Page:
“First Man” isn’t flashy at all. If you were expecting an eye-popping, thrill-a-minute action film about NASA’s mission to land a man on the moon, you’re going to leave disappointed. If you’re a space nerd and know NASA’s history, you’ll find much to love about this film.
Ryan Gosling And director Damien Chazelle reteam for a mostly understated dramatic account of Neil Armstrong (Gosling) and his life during the 1960s. The film presents more of an intimate, familial focus on the man and his sacrifices rather than a patriotic rah rah” retelling of the space race. Much screen time is devoted to Armstrong and his wife Janet (Claire Foy) dealing with tragedy (the death of a child) to the harsh reality of the dangers of his chosen profession (a heart to heart dining room table chat telling his sons that he may never come back from his latest mission).
The film has a surprising low-budget feel that’s well-suited to Chazelle’s style and doesn’t stray far from his indie film roots. He choose to focus on realism rather than over-the-top special effects and, coupled with Gosling’s understated performance, delivers an intimate look at one of America’s space pioneers. Armstrong’s emotional loneliness and suffering is conveyed with a sadness that becomes relatable to everyone.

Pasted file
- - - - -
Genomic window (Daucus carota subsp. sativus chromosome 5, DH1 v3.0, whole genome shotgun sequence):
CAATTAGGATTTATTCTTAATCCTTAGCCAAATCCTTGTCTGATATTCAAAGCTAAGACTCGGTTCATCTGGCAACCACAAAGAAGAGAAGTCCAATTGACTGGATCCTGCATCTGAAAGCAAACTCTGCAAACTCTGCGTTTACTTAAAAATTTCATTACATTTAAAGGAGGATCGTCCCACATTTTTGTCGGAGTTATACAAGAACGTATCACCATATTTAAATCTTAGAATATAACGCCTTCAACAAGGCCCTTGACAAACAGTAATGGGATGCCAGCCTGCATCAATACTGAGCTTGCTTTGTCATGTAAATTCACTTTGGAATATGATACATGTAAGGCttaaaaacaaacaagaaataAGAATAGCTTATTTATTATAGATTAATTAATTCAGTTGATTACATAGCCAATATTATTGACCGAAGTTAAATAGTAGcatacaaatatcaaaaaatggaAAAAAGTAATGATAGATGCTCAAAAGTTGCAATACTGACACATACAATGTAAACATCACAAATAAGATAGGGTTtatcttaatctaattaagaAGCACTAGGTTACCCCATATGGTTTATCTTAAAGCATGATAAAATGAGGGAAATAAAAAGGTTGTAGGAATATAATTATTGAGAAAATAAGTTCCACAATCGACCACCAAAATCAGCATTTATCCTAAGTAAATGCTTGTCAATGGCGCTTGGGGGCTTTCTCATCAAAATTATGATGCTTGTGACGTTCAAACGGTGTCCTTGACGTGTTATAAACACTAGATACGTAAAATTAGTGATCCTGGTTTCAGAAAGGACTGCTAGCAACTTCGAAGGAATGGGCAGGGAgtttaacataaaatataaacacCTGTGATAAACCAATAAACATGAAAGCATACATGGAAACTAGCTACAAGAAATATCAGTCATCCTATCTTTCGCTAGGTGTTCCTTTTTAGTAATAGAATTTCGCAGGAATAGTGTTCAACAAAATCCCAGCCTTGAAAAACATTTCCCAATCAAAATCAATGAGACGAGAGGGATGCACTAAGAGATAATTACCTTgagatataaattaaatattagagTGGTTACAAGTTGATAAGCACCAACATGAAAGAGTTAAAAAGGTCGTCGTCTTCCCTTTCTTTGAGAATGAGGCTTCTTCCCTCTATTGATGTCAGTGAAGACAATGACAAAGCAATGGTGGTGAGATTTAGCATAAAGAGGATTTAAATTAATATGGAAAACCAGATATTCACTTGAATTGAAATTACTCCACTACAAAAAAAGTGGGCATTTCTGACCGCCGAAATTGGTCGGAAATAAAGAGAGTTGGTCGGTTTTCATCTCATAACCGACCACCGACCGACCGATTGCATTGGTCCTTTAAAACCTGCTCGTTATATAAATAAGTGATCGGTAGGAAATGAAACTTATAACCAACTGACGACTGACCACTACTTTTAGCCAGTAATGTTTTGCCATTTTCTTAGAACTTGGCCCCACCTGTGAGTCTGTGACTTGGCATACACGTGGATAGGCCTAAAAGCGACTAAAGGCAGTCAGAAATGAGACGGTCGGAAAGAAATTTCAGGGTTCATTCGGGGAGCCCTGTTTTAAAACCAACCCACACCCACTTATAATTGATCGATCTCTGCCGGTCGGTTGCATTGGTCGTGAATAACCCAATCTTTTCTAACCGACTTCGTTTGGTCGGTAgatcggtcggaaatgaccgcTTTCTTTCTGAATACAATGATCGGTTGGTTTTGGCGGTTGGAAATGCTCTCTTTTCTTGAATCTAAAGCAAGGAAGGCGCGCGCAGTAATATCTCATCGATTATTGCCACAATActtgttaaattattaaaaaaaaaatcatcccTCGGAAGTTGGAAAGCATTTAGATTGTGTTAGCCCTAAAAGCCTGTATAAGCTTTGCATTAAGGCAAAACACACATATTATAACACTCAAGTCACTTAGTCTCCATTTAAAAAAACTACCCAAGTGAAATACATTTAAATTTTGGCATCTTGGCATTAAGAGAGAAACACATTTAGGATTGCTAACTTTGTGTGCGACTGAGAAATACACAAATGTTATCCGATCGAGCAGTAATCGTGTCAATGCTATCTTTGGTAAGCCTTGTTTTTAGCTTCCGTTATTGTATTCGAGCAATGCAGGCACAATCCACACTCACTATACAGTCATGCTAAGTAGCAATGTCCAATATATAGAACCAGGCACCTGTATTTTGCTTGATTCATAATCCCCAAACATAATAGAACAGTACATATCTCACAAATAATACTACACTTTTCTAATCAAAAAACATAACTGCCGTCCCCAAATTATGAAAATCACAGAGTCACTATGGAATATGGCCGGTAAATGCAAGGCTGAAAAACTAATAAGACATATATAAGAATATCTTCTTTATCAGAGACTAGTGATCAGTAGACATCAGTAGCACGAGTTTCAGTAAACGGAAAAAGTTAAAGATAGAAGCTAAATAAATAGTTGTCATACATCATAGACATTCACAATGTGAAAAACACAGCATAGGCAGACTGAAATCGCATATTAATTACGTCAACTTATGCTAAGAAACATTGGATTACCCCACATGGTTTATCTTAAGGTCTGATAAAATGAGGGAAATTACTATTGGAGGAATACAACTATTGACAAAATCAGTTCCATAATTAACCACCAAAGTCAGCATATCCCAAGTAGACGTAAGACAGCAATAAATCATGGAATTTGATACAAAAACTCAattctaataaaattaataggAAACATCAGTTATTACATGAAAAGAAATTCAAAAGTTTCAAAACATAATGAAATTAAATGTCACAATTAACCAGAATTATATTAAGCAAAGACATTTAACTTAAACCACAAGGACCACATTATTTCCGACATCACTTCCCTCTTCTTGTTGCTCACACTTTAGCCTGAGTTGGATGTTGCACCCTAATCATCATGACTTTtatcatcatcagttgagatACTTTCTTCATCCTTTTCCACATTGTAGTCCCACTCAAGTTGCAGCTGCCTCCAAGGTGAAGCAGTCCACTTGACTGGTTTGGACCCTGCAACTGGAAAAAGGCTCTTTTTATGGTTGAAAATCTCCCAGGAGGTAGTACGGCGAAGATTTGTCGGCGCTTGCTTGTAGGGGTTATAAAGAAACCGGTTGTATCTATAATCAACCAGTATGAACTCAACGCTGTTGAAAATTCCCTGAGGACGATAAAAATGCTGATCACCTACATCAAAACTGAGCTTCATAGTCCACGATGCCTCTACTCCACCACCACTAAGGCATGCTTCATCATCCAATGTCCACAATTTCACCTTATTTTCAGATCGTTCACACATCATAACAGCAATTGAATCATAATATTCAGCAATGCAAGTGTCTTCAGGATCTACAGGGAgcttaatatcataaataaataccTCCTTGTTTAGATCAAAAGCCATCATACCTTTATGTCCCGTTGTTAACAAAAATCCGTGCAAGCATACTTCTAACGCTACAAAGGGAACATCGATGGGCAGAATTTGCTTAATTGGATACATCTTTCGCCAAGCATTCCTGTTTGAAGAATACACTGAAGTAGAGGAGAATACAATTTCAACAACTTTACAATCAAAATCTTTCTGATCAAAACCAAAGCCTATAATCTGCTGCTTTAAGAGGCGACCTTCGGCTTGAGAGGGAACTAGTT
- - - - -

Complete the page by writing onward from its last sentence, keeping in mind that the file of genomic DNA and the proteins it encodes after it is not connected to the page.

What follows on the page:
Chazelle, along with editor Tom Cross, are savvy at making viewers feel like they are sitting right there in the cabin for the test flights. The series of extreme close-up and shaky camera shots would prove annoying in most other films, but here they lend an intense intimacy that will have you holding on to the armrests. The horrific isn’t graphic, but sometimes it’s the simple shots (like Chazelle’s choice to show the launching pad fire that claimed the lives of three astronauts from the exterior of the spacecraft) that provide a visceral impact that’s difficult to shake.
Gosling spends much of the film brooding but he brings his all to the role. The supporting cast (including Jason Clarke as Ed White, Corey Stoll as Buzz Aldrin, and Kyle Chandler as Deke Slayton) are equally strong and avoid disappearing into the background. Foy has little to do, but she gets a few teary-eyed grandstanding scenes interspersed with her 60s housewife roles of cleaning up after the men folk and tending to the kids.
The hippie counterculture is briefly showcased in a particularly effective montage set to Gil Scott-Heron’s “Whitey on the Moon,” while scenes of protest rallies are interspersed with white men crunching numbers and relaxing in their suburban bubbles.
Much has been criticized about the director’s omission of Aldrin and Armstrong planting the American flag on the moon. While there isn’t a dramatic scene of them doing so, there is a clear shot of the flag that was planted as well as half a dozen other scenes where the stars and stripes are visible. It’s a non-issue as far as I’m concerned. This movie is not anti-patriotic nor anti-American, and to suggest otherwise shows your ignorance.